1. St Leo the First, Pope of Rome.
Born in Italy of devout parents, he was first archdeacon with Pope Sixtus the Third, then elected against his own will to the papal throne after Sixtus's death. When Attila drew near to Rome with his Huns and prepared to ravage and bum the city, Leo went out to him in his episcopal vestments, tamed the wrath of the Hun leader and averted the fall of Rome. Attila was willing to be guided by Leo both because of his holiness and because of a vision he had of the Apostles Peter and Paul, standing behind Leo and threatening Attila with a flaming sword.
Leo not only saved Rome, he also contributed greatly to the safeguarding of Orthodoxy against the heresy of Eutyches and Dioscorus. This heresy consisted in the merging of the divine and human natures of Christ into one, and, following from this, the denial of the existence of two wills in the Person of our Lord and Saviour. This led to the summoning of the Fourth Ecumenical Council at Chalcedon, at which St Leo's Epistle was read - a letter which St Leo, after writing it, had placed on the tomb of St Peter, and which St Peter had corrected. As death drew near, he spent forty days in fasting and prayer by the tomb of the Apostle Peter, begging him to tell him if his sins were forgiven. The Apostle appeared to him and assured him that they were, except for his sins in the ordaining of priests (from which it is seen how grave a sin it is to ordain an unworthy man). The saint fell to prayer again, until he was told that these also were wiped out. Then he gave his soul to the Lord in peace. St Leo entered into rest in the year 461.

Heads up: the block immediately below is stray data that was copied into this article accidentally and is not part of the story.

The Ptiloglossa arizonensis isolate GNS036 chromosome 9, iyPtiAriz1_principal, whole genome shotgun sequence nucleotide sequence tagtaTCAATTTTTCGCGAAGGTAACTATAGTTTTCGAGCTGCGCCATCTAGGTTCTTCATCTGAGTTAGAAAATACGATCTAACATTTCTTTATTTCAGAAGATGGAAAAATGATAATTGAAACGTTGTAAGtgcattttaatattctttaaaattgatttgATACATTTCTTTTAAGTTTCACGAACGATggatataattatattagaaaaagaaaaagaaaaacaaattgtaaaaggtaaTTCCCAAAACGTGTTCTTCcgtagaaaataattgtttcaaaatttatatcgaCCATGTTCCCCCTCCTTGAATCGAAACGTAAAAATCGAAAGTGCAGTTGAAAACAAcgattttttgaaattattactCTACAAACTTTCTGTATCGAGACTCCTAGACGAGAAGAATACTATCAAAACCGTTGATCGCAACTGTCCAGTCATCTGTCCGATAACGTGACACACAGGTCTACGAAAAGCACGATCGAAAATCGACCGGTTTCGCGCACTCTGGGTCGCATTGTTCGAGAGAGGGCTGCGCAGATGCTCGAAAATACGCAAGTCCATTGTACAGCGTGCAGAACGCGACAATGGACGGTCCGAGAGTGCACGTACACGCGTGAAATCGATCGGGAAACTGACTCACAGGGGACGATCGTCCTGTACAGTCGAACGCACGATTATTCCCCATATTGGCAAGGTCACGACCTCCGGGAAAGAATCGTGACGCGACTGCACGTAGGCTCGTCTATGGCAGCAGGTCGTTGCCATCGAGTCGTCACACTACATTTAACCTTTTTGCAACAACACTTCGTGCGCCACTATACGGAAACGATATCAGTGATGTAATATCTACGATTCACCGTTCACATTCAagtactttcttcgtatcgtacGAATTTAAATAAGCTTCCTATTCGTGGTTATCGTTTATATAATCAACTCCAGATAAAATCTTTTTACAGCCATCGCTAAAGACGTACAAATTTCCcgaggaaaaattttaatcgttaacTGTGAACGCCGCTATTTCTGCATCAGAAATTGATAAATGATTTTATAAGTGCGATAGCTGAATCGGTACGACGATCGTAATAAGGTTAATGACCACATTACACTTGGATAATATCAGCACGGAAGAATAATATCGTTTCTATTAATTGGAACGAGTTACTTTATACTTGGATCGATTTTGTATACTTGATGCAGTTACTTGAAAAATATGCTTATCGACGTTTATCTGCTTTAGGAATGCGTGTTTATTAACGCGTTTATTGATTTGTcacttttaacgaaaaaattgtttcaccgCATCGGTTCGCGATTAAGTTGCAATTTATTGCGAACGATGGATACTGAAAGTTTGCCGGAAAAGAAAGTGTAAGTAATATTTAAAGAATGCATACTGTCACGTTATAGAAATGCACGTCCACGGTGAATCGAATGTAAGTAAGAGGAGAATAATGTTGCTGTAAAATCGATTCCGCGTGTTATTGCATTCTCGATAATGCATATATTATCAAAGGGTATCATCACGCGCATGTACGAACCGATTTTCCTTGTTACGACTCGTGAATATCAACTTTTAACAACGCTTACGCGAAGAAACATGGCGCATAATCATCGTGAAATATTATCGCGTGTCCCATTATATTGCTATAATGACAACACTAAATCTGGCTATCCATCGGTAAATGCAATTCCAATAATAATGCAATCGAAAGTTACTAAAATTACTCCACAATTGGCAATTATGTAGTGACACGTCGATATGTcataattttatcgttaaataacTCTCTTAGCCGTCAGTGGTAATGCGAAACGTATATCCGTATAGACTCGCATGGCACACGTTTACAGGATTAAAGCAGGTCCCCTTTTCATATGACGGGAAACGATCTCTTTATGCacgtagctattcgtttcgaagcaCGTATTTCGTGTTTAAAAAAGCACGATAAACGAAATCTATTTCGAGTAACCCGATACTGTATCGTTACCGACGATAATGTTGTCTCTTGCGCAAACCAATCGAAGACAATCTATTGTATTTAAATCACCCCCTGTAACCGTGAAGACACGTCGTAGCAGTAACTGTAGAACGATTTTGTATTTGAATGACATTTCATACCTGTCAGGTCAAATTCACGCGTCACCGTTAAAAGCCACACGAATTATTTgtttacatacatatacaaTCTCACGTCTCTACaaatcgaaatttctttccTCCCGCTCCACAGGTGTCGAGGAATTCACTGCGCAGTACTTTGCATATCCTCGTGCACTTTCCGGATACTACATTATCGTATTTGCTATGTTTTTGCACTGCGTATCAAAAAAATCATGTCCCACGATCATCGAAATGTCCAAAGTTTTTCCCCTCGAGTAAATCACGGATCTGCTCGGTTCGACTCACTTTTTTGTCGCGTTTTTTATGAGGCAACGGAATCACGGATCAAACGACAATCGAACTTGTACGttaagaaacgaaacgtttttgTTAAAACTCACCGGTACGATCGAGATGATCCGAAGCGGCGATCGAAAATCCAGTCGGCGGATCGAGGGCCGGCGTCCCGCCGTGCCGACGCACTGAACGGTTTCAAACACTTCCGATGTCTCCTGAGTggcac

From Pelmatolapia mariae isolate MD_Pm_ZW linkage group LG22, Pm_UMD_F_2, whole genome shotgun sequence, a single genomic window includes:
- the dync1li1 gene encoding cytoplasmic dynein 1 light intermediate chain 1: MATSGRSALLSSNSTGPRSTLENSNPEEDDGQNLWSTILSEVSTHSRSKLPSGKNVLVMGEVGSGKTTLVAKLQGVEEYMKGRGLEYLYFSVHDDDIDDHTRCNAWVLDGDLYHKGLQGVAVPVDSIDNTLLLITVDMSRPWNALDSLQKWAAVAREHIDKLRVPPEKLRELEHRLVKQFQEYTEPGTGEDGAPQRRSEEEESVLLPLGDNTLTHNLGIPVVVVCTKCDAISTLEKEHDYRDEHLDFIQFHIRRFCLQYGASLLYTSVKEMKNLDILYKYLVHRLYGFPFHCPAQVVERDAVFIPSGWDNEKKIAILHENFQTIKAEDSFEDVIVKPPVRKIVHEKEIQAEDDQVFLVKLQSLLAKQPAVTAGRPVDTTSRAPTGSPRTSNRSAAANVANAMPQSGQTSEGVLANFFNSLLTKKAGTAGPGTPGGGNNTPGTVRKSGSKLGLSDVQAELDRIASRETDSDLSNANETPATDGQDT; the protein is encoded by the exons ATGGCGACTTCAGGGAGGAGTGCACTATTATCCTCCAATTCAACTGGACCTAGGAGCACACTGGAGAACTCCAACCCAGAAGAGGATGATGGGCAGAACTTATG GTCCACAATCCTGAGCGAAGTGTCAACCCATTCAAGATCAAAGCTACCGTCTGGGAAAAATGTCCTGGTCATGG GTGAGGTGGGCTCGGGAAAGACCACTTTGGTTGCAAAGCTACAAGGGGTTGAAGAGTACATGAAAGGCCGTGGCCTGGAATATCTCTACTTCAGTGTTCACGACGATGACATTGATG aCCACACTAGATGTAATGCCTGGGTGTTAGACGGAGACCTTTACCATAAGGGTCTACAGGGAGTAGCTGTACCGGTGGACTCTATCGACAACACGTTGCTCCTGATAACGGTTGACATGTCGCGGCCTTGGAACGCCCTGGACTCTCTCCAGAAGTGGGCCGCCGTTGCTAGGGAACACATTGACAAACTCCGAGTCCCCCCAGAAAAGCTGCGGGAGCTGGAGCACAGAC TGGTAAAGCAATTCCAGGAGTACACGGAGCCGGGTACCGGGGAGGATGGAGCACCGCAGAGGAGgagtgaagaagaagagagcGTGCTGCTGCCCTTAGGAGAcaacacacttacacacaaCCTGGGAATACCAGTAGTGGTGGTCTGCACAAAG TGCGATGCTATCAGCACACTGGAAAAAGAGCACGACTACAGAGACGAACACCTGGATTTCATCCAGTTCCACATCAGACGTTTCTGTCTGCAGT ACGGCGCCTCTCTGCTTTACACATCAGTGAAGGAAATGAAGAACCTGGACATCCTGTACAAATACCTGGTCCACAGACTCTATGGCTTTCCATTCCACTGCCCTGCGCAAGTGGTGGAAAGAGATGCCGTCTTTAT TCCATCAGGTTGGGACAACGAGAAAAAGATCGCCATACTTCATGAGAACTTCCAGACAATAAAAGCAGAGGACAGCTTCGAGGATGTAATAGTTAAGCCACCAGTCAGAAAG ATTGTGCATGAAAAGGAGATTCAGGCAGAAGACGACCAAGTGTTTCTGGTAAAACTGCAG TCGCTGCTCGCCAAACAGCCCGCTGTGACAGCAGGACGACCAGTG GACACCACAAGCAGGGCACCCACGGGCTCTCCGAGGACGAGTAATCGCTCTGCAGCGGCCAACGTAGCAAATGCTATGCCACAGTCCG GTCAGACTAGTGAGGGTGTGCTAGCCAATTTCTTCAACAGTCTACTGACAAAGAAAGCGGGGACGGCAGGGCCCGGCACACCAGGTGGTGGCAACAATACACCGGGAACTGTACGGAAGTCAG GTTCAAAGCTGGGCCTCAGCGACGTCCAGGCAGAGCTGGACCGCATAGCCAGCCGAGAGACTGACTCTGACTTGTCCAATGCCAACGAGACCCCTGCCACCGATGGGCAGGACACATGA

2. St Flavian.
He was Patriarch of Constantinople after St Proclus, in 446, and was a contemporary of Pope Leo. He battled firmly against Eutyches and Dioscorus, but did not live to see the triumph of Orthodoxy at the Fourth Council, for, before that, he was so mercilessly thrashed and trampled on at a heretical council in Ephesus that he died there. He was a faithful soldier of Christ and a courageous defender and confessor of the Orthodox faith. He entered into rest in 449.